LR:  The applications vary. For portable equipment, size, weight and cost are critical. We have introduced our small Onyx series oscillators to offer very low phase noise with off-the-shelf deliveries and at relatively low cost. And we’ve worked hard to design standard configurations for the lowest phase noise available in the ultra-low noise Citrine oscillators, and our MXO (multiplied) line that is configurable but not custom and provides extremely low noise references to X-band and higher. In military systems, it seems that the larger prime contractors are finding themselves in tough competitive environments, so cost is very important. But having excellent state-of the art performance and a reliable fast production cycle is also critical as the prime contractors invest their own IRAD funds to develop the latest new products.

MWJ: Are you witnessing any significant demand in new markets based on high-rel parts and what markets are driving this demand?

LR: We’ve seen high interest in the technology associated with a new, more automated military. Navigation, surveillance and threat detection all require precise frequency and very low phase noise. As the threats become more sophisticated so must our military equipment. Wenzel’s very low noise oscillators and synthesizers are on new battlefield radars and drones and are used in IED detection, for example.

MWJ: . How do you address high performance and reliability from an engineering perspective?

LR: So many things go into high reliability engineering. Components are key and we have a lot of experience qualifying the more exotic parts. We do a lot of pre-testing, especially to guarantee very low phase noise performance under vibration. And to ensure timely deliveries we maintain in-house testing for thermal shock, shock and vibration, humidity, altitude and thermo-vac. Wenzel has also developed extensive systems to handle ITAR requirements, counterfeit parts, tin mitigation and military program concerns.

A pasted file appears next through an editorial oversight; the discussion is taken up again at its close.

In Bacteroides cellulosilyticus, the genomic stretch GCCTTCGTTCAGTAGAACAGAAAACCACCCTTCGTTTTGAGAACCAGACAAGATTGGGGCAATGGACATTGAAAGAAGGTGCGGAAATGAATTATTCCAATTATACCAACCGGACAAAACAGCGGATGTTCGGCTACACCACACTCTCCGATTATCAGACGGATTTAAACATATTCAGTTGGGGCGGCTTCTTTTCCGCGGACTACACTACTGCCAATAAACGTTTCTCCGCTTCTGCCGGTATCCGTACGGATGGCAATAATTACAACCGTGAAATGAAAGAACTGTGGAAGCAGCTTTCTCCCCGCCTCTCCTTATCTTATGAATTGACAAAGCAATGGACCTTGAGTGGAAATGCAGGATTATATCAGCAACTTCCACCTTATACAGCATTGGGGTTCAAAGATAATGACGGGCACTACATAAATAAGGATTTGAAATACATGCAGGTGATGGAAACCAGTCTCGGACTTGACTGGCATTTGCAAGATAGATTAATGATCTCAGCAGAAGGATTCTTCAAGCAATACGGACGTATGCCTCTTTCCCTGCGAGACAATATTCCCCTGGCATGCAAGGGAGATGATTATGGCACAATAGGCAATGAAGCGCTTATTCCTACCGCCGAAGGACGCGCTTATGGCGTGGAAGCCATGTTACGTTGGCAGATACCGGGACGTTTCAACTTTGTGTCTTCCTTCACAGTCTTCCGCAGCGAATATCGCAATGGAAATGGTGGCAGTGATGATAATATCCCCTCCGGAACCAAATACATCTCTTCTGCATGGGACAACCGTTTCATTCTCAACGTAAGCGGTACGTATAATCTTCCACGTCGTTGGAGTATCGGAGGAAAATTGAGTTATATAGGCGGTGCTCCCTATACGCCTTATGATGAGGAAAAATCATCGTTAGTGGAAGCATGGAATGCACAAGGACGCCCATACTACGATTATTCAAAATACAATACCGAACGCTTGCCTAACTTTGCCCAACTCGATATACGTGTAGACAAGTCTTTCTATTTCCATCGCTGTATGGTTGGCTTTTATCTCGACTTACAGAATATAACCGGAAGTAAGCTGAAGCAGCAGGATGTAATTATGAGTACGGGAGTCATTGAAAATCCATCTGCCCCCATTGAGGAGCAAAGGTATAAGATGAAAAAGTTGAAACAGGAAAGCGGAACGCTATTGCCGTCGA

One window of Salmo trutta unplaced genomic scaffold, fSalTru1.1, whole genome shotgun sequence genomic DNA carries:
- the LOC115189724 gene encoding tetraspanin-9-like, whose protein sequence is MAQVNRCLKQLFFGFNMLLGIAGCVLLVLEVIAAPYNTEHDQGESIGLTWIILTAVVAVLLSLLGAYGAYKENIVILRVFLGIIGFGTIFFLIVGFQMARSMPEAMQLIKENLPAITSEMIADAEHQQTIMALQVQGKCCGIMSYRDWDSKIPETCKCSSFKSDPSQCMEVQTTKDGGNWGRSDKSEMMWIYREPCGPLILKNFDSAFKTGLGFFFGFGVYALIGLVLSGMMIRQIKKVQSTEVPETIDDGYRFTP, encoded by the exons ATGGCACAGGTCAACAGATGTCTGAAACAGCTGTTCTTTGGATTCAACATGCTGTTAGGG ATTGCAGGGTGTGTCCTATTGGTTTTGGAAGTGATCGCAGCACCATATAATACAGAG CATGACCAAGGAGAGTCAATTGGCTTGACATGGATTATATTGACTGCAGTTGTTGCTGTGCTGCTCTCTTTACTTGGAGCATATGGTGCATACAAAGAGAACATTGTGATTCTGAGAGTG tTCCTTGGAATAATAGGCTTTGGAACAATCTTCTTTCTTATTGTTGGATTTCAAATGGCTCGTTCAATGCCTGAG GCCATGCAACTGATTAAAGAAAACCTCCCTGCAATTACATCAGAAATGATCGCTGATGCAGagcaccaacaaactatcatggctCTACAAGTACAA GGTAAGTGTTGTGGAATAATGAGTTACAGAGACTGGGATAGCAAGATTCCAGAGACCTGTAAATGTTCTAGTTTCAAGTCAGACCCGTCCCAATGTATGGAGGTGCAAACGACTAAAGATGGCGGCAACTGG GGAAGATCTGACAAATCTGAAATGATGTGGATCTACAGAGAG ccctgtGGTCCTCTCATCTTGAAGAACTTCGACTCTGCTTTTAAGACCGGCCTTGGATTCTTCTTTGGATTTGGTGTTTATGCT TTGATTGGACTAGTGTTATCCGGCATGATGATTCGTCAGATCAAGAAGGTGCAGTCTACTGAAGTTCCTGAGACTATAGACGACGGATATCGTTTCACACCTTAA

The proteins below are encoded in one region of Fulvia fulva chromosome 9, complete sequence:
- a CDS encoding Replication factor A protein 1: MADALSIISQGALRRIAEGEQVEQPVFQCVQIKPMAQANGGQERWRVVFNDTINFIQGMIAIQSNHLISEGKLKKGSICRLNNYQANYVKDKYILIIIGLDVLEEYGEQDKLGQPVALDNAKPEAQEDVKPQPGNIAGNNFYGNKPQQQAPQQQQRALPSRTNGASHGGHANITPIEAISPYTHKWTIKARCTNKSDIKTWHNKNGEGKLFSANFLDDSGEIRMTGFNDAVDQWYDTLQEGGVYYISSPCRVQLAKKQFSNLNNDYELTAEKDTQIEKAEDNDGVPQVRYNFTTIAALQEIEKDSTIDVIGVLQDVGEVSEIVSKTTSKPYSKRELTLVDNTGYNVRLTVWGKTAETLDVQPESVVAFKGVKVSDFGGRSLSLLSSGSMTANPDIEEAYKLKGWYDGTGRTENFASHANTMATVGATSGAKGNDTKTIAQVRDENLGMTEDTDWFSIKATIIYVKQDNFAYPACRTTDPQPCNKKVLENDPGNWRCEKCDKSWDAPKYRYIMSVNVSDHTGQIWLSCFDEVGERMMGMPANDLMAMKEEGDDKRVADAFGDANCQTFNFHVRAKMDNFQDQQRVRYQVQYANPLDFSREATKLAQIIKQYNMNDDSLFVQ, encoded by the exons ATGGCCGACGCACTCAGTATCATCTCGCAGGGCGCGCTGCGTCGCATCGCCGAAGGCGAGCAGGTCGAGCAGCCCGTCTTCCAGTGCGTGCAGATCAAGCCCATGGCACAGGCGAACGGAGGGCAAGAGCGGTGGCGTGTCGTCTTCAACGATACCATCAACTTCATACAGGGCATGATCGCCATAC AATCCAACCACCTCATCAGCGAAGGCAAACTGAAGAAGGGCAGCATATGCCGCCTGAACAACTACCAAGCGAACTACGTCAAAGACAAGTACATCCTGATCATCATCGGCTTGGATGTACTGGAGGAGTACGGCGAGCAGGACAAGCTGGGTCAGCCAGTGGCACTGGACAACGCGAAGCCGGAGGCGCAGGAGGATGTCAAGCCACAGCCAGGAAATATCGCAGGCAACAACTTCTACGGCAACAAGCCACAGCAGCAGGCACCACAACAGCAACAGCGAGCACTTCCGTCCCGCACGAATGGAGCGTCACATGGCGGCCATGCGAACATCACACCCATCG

MWJ: In 2006, Wenzel purchased Croven Crystals. What drove that purchase and what has it enabled Wenzel to do from both a product line and business perspective?

LR: Croven Crystals has always played a huge part in our product line. They consistently build excellent, low aging, low noise crystals that are unsurpassed. It took several years of work and lots of smoke and mirrors, but finally in 2006, we were able to acquire Croven. As part of Wenzel, Croven has been able to "close-the-loop" on phase noise measurements, and especially phase noise under vibration testing and now they are able to supply us with consistently low noise, <2e-10 per G crystals in both HF and VHF frequencies. Special crystal development is ongoing.  

MWJ: Do you see opportunities for space-based applications despite NASA cut-backs and if so, what are the engineering and business challenges to sell into that market?

LR: There is still a good business in Space oscillators and synthesizers, and as with all things, cheaper and better is important. Delivery speed can be very important in commercial space. Though NASA is not building all of the hardware themselves, they are collaborating both internationally and with the new burgeoning domestic space businesses. There is quite a bit of measurement science, especially environmental, that requires precision frequency components. As important are surveillance and monitoring space systems that more and more governments are demanding. Global positioning systems will require upgrades and improvements and new systems are in development. Lots of opportunities for Wenzel Associates and companies like ours.